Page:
As late provision of specialist care, before starting dialysis therapy, is believed to be associated with increased morbidity and mortality, a systematic review was undertaken to evaluate clinical outcomes relating to early versus late referral of patients to nephrology services. Cochrane Central Register of Controlled Trials (CENTRAL), MEDLINE, and EMBASE were searched up until September 2008 for studies of early versus late nephrology referral in adult (>18 years) patients with chronic kidney disease. Early referral was defined by the time period at which patients were referred to a nephrologist. No randomized controlled trials were found. Twenty-seven longitudinal cohort studies were included in the final review, providing data on 17,646 participants; 11,734 were referred early and 5912 (33%) referred late. Comparative mortality was higher in patients referred to a specialist late versus those referred early. Odds ratios (OR) for mortality reductions in patients referred early were evident at 3 months (OR 0.51; 95% confidence interval [CI], 0.44-0.59) and remained at 5 years (OR 0.45; 95% CI, 0.38-0.53), both P <.00001. Initial hospitalization was 8.8 days shorter with early referral (95% CI, -10.7 to -7.0 days; P <.00001). Differences in mortality and hospitalization data between the 2 groups were not explained by differences in prevalence of diabetes mellitus, previous coronary artery disease, blood pressure control, serum phosphate, and serum albumin. However, early referral was associated with better preparation and placement of dialysis access. Our analyses show reduced mortality and hospitalization, better uptake of peritoneal dialysis, and earlier placement of arteriovenous fistula for hemodialysis with early nephrology referral. Crown Copyright © 2011. Published by Elsevier Inc. All rights reserved.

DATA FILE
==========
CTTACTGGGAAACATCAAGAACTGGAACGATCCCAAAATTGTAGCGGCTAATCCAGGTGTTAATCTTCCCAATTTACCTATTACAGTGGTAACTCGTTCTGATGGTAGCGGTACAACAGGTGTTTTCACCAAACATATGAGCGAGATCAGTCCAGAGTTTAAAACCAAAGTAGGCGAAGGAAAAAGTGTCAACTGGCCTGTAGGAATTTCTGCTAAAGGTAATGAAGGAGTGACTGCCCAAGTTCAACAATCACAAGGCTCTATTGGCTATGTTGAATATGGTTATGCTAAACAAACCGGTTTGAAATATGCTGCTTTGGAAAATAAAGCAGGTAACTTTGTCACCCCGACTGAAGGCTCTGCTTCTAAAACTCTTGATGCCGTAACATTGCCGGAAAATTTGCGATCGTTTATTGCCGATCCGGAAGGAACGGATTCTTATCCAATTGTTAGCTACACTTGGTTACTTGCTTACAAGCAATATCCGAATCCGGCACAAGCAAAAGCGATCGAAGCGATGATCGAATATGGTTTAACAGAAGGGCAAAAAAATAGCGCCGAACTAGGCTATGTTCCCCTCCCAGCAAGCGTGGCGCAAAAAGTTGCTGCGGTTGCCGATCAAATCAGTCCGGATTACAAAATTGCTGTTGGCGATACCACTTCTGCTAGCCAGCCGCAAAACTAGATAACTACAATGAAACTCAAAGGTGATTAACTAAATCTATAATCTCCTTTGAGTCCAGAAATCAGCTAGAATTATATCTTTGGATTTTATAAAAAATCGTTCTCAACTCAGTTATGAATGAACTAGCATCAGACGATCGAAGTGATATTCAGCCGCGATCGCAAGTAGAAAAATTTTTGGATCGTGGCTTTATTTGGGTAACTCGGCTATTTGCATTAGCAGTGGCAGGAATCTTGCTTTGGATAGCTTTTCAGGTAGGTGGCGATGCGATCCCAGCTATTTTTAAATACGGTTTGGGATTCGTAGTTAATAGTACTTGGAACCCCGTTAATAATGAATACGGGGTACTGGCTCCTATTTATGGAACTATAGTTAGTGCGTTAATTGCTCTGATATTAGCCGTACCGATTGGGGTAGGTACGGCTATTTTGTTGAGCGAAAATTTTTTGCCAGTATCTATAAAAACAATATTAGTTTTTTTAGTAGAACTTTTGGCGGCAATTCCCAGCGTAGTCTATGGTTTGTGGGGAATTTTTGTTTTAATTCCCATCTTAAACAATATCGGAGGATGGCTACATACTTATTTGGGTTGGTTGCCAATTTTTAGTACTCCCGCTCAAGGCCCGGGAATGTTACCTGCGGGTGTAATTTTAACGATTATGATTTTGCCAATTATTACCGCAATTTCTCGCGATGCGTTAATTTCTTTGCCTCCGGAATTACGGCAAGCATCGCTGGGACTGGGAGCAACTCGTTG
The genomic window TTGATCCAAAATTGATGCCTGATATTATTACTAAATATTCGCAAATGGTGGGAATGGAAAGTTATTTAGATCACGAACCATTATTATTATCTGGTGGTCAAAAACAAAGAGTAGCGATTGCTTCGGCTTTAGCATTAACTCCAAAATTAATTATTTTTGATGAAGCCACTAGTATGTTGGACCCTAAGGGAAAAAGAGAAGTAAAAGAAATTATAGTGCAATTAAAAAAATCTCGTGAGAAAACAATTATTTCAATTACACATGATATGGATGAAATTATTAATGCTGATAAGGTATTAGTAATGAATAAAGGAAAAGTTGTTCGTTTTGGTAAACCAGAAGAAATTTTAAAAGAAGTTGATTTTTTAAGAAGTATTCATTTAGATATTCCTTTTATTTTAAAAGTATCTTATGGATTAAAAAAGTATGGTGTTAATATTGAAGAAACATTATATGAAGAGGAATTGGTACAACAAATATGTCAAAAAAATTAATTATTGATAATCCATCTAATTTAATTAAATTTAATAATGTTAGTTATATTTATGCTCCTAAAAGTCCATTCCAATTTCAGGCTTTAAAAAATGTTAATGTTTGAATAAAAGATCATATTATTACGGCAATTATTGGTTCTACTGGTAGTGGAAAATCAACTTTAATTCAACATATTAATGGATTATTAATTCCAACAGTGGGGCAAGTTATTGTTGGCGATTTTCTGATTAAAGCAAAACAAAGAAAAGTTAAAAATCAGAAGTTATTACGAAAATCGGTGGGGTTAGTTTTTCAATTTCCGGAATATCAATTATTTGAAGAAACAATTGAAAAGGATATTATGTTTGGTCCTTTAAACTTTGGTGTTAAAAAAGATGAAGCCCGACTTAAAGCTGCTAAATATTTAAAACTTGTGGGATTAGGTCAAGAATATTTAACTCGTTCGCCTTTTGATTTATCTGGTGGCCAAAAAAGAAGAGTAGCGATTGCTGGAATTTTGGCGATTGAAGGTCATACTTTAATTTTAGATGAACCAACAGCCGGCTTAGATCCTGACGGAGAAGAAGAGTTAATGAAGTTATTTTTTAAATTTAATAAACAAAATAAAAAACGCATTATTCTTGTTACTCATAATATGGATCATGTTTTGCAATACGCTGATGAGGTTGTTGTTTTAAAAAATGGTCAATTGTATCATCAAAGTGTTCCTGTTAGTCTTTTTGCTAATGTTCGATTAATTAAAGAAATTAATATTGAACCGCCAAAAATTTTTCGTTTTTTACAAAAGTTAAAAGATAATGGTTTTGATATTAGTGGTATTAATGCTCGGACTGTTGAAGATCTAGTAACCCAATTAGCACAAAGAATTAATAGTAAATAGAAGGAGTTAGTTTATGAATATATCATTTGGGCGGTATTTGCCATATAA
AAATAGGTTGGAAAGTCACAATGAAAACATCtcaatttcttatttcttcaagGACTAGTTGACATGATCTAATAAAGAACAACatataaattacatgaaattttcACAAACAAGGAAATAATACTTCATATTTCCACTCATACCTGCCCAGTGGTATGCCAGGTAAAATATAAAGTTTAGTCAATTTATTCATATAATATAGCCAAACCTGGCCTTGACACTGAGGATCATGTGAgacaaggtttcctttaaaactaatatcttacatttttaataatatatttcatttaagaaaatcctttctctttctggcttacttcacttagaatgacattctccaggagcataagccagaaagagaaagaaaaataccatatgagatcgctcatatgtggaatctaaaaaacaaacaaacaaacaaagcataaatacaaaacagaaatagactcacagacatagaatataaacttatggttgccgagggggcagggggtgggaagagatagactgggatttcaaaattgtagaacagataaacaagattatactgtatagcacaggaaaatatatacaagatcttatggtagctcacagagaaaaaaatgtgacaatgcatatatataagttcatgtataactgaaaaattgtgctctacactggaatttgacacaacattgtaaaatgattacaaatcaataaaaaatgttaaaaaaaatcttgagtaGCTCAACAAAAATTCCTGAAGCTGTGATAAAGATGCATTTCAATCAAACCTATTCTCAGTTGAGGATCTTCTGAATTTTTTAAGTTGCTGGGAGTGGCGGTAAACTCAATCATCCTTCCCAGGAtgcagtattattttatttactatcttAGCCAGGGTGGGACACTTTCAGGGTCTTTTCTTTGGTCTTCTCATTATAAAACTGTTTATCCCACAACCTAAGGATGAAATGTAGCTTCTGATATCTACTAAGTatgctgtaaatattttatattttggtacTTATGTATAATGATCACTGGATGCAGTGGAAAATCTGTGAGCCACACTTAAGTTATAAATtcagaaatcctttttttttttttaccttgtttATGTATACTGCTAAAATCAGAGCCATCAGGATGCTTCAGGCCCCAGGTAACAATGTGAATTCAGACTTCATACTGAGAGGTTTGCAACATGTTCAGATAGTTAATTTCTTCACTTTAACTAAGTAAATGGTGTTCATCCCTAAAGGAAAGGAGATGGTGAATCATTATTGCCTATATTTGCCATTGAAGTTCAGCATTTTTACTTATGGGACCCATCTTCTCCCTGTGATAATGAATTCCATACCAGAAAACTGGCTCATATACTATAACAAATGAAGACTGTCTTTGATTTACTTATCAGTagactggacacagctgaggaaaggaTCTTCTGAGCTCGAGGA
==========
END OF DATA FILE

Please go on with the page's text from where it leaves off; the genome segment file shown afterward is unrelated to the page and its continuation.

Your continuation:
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                Author and article information

                Contributors
                Role: ND
                Role: ND
                Role: ND
                Role: ND
                Journal
                nep
                Portuguese Journal of Nephrology & Hypertension
                Port J Nephrol Hypert
                Sociedade Portuguesa de Nefrologia (Lisboa, , Portugal )
                0872-0169
                September 2017
                : 31
                : 3
                : 162-166
                Affiliations
                Torres Novas orgnameCentro Hospitalar do Médio Tejo orgdiv1Nephrology Department Portugal
                Article
                S0872-01692017000300001

                This work is licensed under a Creative Commons Attribution-NonCommercial 4.0 International License.

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                Figures: 0, Tables: 0, Equations: 0, References: 19, Pages: 5